Inc42 brings you a curated list of 30 early-stage startups set up after 2018 that are disrupting the way businesses used to operate
In our 17th edition, we have taken a deep dive into the world of early-stage D2C startups, changing the traditional market dynamics across sectors
We have listed 8 startups operating in the personal care segment, 8 in the food and beverage category and 4 startups specialising in the nutraceutical space. Plus, there are a few startups that work as D2C enablers, offering them a platform to be seen, heard and discovered
The second wave of the Covid-19 pandemic recently swept through the country, once again bringing traditional retail to a standstill due to stringent lockdowns required to contain the virus. But this time around, it created a massive opportunity for online retailers of all kinds, especially those that have adopted the agile and capital-light direct-to-consumer (D2C) model. In essence, the Indian startup ecosystem did prepare well during and after the first Corona shock wave. And the second wave saw the new generation of digital-first D2C businesses take command, grow online and even make successful pivots when required.
Now in the 17th edition of our much-loved series, we have curated a plethora of D2C startups that have tapped into niche consumer preferences and created value-added brands with which users can quickly identify. In other words, the brand narratives are changing. Not so long ago, 99% of the Indian population boasted of a personal care regime comprising brands like Parachute, Medimix/Lifebuoy, Clinic Plus/Sunsilk, Ponds and Vaseline. For decades, these brands offered standard quality products with single-digit SKUs or stock-keeping units. (Apart from their operational usage, these product codes can help track the most significant profit generators.)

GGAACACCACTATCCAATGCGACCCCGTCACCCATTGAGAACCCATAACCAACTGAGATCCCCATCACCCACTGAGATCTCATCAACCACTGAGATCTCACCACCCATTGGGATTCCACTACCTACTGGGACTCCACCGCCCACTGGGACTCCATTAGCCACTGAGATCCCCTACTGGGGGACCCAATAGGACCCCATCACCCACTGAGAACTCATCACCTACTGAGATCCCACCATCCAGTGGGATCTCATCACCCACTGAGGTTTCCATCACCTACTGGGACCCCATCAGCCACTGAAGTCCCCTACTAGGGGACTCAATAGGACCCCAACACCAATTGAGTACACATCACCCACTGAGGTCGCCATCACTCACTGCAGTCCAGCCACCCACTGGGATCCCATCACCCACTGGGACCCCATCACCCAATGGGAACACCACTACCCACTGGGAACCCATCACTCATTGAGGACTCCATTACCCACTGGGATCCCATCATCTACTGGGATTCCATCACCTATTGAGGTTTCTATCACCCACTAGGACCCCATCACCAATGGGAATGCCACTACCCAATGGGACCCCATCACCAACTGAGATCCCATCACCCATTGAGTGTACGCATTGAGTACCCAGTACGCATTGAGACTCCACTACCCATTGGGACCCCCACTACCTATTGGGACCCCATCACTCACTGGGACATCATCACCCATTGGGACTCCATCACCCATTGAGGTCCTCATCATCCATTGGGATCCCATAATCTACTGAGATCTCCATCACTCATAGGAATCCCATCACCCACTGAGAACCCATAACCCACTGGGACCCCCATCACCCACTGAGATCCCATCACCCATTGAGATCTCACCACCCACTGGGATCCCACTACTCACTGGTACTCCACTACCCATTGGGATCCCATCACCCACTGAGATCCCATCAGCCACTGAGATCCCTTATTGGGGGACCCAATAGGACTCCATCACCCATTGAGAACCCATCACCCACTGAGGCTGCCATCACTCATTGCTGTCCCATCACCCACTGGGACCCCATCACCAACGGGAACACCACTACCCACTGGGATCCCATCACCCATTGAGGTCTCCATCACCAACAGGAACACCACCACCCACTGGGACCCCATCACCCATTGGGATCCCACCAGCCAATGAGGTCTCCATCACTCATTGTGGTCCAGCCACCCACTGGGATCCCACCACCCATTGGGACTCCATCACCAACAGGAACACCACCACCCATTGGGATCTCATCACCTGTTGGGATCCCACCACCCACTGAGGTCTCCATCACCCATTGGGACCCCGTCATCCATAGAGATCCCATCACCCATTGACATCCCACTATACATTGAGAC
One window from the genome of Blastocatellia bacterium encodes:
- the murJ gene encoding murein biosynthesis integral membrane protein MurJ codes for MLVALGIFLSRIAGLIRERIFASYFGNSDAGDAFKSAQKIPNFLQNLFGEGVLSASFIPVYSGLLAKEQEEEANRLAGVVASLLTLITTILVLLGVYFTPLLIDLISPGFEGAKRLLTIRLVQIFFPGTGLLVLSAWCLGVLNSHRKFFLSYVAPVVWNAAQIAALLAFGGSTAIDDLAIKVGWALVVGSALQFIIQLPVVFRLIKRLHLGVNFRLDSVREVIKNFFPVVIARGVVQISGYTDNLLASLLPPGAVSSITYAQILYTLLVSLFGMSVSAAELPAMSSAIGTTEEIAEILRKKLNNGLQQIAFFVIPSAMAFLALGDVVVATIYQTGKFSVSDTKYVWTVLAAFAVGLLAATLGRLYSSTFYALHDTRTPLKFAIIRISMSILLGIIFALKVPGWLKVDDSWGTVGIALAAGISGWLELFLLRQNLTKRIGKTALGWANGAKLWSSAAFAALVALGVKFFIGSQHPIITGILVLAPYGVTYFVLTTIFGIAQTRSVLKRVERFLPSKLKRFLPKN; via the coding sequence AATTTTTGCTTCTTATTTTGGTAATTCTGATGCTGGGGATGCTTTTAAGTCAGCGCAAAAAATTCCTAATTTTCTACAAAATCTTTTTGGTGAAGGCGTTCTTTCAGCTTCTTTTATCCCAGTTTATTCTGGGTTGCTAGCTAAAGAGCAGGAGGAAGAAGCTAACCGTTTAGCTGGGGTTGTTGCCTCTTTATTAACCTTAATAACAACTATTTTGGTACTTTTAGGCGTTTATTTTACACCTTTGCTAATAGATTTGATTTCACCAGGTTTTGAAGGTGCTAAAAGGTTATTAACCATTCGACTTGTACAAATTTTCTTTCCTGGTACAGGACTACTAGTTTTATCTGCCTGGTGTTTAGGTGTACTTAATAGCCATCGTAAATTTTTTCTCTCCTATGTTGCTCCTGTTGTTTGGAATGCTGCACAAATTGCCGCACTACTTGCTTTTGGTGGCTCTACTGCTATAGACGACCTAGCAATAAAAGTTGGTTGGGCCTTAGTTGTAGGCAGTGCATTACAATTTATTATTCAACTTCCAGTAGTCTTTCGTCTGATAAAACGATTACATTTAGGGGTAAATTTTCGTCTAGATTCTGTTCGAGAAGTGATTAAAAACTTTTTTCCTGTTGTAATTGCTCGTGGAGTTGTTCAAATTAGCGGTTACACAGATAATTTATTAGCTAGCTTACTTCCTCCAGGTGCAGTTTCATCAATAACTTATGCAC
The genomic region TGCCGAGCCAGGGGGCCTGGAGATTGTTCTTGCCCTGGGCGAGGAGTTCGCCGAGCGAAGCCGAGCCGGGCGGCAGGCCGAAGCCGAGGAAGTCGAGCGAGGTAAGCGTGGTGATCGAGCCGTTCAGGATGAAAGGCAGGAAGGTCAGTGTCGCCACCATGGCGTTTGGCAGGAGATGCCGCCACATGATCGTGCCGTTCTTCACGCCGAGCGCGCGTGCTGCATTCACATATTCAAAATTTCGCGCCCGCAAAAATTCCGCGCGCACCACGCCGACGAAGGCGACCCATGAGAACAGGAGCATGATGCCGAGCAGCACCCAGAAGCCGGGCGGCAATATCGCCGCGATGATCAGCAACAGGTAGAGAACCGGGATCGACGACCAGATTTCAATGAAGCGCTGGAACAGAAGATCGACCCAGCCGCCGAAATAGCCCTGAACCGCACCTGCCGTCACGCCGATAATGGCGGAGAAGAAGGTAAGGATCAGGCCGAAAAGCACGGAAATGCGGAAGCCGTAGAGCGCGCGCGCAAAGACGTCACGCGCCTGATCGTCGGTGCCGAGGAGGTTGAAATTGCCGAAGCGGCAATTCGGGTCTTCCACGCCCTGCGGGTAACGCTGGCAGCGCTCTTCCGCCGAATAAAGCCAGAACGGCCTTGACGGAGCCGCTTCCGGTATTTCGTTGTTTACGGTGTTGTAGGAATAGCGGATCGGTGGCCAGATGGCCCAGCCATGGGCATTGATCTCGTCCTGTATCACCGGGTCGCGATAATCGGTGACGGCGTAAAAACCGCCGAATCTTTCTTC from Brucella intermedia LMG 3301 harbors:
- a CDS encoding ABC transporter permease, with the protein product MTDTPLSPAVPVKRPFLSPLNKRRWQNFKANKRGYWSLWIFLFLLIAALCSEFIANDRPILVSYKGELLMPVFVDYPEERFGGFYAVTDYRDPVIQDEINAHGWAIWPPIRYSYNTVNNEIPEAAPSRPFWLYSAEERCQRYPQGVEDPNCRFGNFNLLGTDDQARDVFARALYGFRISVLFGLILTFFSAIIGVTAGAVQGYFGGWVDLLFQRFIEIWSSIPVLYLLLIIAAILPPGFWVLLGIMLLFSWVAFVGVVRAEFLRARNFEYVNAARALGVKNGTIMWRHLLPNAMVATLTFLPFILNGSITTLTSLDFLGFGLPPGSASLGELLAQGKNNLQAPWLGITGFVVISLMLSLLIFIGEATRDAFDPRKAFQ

But in the past five years, many brands have massively expanded their in-demand SKUs, with online-only offerings emerging as a mainstay for the businesses. The companies’ interest in online-first brands has been primarily driven by increasing competition and the market share of top-spending consumers who seem to embrace D2C brands instead of sticking to traditional market leaders.
As mentioned in the Inc42 Plus’ India’s D2C Market Opportunity report, FMCG giants such as Johnson & Johnson, Himalaya, Hindustan Unilever, ITC, Lakme and others, which have dominated the Indian market for decades, are now challenged by young startups like Mamaearth, The Moms Co., Bey Bee, Azah, Nua among others. Interestingly, popular beauty brands such as Revlon and Lotus took around 20 years to reach the INR 100 Cr revenue mark. But new-age brands like Mamaearth and Sugar took four and eight years, respectively, to cross the same milestone. This speaks volumes about the effectiveness of the D2C model in a digitally prone new economy and helps us understand why and how these disruptors are winning the trust of new-age consumers.